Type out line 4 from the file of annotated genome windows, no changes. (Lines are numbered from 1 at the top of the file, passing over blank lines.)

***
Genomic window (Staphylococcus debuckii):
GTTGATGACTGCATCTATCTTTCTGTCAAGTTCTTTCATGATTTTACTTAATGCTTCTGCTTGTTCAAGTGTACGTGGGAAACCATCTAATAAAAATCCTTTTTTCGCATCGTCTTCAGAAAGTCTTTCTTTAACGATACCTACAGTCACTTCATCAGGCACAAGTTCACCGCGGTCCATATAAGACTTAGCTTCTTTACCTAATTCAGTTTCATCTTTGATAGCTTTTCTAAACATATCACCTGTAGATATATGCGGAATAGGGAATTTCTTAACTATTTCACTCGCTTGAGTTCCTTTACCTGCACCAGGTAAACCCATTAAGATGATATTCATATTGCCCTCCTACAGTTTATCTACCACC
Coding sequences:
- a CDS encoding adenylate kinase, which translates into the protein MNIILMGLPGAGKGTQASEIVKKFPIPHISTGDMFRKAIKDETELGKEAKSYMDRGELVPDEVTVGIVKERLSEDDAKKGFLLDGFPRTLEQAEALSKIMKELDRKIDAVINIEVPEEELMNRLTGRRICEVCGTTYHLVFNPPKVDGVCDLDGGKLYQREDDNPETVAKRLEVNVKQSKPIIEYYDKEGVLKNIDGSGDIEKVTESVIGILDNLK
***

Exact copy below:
- a CDS encoding adenylate kinase, which translates into the protein MNIILMGLPGAGKGTQASEIVKKFPIPHISTGDMFRKAIKDETELGKEAKSYMDRGELVPDEVTVGIVKERLSEDDAKKGFLLDGFPRTLEQAEALSKIMKELDRKIDAVINIEVPEEELMNRLTGRRICEVCGTTYHLVFNPPKVDGVCDLDGGKLYQREDDNPETVAKRLEVNVKQSKPIIEYYDKEGVLKNIDGSGDIEKVTESVIGILDNLK